in the article I read. And on this post Moderate to Severe Autism | Moderate
    to Severe Autism. I was moved enough to drop a thought :-) I actually do have 2 questions for
    you if you do not mind. Is it only me or does it look like some of the remarks look
    like they are coming from brain dead individuals? :-P And, if you are writing on additional online sites, I
    would like to follow you. Would you list all of your public sites like your
    linkedin profile, Facebook page or twitter feed?

    • Hi, thanks for your comment. Are you a parent of a child with autism? Not sure what remarks you are referring to but I don’t recall any that don’t make sense. Regarding your second question, I don’t write anywhere else or participate on social media sites due to time constraints and privacy issues too.

  2. Thanks for this. My son was diagnosed with PDD-NOS last year at 3 y/o. After his re-evaluation yesterday, they changed the diagnosis to ASD Moderate to severe. I’m going to try cranial scapral therapy to see if that helps him with his tantrums and social behavior. Although it’s not permanent like any massage, it can’t hurt.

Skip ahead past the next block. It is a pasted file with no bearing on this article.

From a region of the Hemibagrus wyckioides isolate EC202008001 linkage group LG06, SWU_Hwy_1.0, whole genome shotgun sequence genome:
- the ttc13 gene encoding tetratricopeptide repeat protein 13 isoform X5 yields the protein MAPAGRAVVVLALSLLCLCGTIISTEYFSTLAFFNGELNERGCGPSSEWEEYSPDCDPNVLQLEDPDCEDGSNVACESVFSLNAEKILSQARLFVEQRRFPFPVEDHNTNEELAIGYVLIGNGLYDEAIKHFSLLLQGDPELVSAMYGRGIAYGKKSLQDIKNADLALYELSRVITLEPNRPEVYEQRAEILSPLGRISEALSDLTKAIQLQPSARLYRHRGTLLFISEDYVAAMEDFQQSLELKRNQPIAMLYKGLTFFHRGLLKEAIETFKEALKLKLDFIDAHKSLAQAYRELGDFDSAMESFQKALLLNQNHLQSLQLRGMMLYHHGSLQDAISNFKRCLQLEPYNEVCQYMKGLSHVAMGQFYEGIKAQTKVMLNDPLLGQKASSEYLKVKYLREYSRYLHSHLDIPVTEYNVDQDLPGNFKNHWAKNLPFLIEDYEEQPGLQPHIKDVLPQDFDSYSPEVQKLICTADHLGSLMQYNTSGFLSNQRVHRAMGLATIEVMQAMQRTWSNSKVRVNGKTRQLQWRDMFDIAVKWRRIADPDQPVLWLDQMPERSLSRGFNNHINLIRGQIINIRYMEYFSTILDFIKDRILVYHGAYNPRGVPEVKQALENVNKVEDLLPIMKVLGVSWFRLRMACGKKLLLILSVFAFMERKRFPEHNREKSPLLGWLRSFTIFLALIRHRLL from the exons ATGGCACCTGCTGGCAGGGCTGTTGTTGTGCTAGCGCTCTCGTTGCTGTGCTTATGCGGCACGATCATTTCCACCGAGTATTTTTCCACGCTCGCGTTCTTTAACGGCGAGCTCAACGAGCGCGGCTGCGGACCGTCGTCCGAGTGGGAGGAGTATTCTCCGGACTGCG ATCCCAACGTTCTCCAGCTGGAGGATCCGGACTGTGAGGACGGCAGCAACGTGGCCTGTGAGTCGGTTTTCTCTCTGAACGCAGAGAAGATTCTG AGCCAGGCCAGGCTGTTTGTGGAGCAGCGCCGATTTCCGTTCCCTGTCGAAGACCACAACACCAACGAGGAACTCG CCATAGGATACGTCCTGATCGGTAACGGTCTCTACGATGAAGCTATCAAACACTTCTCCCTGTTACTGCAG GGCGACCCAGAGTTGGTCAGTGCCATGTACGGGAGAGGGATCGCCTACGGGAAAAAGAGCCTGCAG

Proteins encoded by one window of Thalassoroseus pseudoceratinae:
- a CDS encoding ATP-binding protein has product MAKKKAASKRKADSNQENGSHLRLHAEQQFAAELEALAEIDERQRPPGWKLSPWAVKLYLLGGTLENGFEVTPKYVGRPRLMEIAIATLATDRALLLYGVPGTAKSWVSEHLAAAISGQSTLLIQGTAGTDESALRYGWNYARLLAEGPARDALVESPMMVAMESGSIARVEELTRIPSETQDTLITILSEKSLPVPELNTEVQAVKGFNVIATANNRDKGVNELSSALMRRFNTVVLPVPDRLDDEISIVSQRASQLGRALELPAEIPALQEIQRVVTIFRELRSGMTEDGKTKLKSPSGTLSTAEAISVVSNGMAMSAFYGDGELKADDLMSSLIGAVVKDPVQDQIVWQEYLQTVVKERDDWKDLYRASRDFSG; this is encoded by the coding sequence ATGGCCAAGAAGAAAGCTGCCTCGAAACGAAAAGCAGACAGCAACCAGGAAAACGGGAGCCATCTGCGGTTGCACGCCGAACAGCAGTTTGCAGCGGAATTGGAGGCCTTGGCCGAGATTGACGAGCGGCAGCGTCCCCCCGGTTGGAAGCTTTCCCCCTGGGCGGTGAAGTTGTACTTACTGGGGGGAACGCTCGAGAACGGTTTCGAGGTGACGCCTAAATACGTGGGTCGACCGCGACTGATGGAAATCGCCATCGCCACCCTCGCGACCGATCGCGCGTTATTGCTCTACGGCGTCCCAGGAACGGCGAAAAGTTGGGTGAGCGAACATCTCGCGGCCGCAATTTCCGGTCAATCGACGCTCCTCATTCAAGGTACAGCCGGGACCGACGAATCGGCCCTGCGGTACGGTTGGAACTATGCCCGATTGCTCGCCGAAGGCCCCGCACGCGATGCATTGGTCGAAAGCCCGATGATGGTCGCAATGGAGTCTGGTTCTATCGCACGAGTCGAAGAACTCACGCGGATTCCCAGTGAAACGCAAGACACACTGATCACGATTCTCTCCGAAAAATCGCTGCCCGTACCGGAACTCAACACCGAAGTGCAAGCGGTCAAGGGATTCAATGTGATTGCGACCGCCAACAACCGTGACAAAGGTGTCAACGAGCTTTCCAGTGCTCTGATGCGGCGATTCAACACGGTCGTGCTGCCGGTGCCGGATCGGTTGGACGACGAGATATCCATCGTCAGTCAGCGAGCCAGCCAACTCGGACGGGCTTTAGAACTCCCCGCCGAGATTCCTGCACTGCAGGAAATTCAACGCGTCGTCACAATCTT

• Krystal, thanks for stopping by. I don’t know about cranial sacral therapy except what I just now googled and read. Guess it’s sort of like a massage so as you said, it can’t hurt, it may actually calm your son down. My rule of thumb is to make sure anything I try does not have the potential to hurt my son. I always first try the standard approaches (i.e. ABA, OT, ST) before anything else but I know the feeling of desperation when nothing else works & you feel like you need to try anything as long as it’s not harmful. I’m still struggling with that feeling regarding my son’s haircut phobia. Mars has also recently started to tantrum with signs of aggression for the first time and everybody tells you ABA is the answer but so far ABA hasn’t made a difference. Anyway, if you try it, please come back & share about your experience. I strongly suggest you keep a log and make sure it is really beneficial before spending tons of money on it. Good luck.